Debating Diets: What is the volumetrics diet?

Thinking about starting a new diet? While the amount of information available can be overwhelming, it’s possible to find a diet that is safe, suitable and effective for your lifestyle.

Rachel Griehs, senior registered dietitian with the Weight Loss and Metabolic Center at Baylor Medicine, discusses what you need to know about the volumetrics diet.

What is the volumetrics diet and how does it work?

Created by Barbara Rolls, Ph.D., this eating plan focuses on eating larger portions of low-calorie foods (fruits and vegetables) and limiting higher-calorie foods (dairy and meat). Adding water to the food gives it more (zero) density. The goal is to eat lower energy density foods, by adding volume, (soups and smoothies), or eating food containing high amounts of water, (cucumbers and watermelon).

What are the recommended foods? Discouraged foods?

This eating plan separates foods into four categories:

  • Category one: Low-calorie foods that you can freely eat, such as fruits and non-starchy vegetables.
  • Category two: Whole grains, lean protein and low-fat dairy. These can be eaten in moderate (reasonable) portions.
  • Category three: Foods which should be eaten in much smaller portions, such as breads and fattier meats.
  • Category four: Highest calorie-dense foods and should be the most limited, including desserts, roasted nuts, and high-fat meats. It’s also recommended to consume protein throughout the day.


What are the nutritional benefits of this diet? Can it help with weight management?

The foods you can eat the most of on this plan are some of the healthiest. Because it focuses on fruits and vegetables, you will get the vitamins, minerals, plant compounds, and fiber in your diet. The fiber will help your feel full so you can lose weight without feeling hungry.

This eating plan is great for those who are looking for long term sustainable weight loss. You don’t feel hungry or deprived! It’s a great option for many because it is not so restrictive.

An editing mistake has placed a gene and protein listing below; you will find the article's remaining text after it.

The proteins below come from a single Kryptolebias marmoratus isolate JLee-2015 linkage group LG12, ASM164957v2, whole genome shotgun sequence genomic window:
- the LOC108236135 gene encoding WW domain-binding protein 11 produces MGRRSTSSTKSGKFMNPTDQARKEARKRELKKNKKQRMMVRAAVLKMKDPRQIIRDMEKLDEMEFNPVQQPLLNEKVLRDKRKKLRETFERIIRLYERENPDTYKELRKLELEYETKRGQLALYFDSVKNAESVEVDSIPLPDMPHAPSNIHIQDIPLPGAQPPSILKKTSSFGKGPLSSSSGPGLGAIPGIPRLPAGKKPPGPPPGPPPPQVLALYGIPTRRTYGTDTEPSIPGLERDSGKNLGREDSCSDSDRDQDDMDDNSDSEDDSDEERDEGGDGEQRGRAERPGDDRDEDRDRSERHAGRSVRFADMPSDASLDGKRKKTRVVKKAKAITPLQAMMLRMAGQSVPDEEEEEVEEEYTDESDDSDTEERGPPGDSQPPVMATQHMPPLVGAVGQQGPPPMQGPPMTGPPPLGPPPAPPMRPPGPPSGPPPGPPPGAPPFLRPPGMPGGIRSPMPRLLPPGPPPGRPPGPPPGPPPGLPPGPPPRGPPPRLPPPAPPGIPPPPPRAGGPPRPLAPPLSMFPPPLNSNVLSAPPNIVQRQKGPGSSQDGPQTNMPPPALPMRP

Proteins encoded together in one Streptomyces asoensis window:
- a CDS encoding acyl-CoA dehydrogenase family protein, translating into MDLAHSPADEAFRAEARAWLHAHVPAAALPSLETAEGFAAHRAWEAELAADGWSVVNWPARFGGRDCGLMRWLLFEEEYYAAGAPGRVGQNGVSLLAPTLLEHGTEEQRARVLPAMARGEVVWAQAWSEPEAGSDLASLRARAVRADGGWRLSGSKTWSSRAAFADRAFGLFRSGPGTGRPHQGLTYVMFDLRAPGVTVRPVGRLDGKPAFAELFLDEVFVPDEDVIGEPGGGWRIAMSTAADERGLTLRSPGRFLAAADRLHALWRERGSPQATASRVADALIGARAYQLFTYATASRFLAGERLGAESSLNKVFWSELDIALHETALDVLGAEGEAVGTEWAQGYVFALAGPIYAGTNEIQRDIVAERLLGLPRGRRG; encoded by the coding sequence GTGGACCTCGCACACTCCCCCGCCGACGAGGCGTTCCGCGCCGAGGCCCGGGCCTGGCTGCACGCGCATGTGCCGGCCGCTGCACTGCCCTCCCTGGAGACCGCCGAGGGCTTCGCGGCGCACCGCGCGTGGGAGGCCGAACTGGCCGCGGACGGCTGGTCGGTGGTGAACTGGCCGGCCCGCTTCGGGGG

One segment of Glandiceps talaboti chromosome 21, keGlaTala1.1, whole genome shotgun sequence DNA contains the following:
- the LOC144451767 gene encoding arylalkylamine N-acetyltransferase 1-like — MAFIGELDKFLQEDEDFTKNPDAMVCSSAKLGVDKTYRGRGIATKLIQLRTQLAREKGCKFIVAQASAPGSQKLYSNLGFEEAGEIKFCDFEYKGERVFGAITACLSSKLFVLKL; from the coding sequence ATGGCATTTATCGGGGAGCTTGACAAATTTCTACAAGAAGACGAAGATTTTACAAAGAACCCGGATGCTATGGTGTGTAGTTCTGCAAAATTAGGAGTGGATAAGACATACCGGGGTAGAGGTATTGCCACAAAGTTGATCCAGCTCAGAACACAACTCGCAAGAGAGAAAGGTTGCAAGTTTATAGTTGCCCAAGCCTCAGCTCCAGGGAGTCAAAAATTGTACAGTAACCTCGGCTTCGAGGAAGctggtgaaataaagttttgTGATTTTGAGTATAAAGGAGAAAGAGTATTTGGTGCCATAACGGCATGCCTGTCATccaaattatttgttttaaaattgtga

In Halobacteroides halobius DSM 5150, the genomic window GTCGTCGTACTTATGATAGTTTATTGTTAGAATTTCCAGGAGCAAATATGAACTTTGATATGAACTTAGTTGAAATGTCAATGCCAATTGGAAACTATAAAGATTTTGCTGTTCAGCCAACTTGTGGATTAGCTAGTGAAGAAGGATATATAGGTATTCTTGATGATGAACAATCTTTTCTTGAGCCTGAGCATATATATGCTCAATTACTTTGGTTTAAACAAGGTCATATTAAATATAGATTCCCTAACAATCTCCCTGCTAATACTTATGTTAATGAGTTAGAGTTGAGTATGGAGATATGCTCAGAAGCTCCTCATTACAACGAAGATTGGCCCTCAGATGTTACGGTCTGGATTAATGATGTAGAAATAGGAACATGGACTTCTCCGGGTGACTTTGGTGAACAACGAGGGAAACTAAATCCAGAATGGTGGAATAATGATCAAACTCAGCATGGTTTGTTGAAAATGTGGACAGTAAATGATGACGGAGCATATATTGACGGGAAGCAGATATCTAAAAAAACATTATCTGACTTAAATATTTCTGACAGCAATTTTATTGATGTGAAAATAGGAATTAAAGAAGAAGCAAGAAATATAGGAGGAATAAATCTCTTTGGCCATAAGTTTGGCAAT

This plan also encourages moving more, with the recommendation of 10,000 steps per day.

Who should avoid this diet?

Those who require high-calorie, high-fat diets or athletes that need more carbohydrates for performance. Otherwise it is a great, non-restrictive eating plan.

Are there any physiological changes or side effects?

This diet is high in fiber, so feeling full on less food is a good side effect. Because of the higher fiber content, it also helps with bowel regularity.

What else should people know before considering this diet?

A drawback to this eating plan is that it encourages a low consumption of healthy fats, such as nuts, seeds, avocado, and olive oil, because they are calorically dense. These foods provide monounsaturated fats and omega-3 fatty acids that are good for cardiovascular health.

In addition, it may be harder to dine out. Many foods are prepared with high-calorie, high-fat butters and oils.

Additional Resources

Debating Diets: What is the vegan diet?

See more from the Debating Diets series.

-By Nicole Blanton

2 thoughts on “Debating Diets: What is the volumetrics diet?

  • Interesting. Reminds me of the South Beach Diet with which I was stack forever and lost 60 lbs in 4 years.

  • possible to follow this diet


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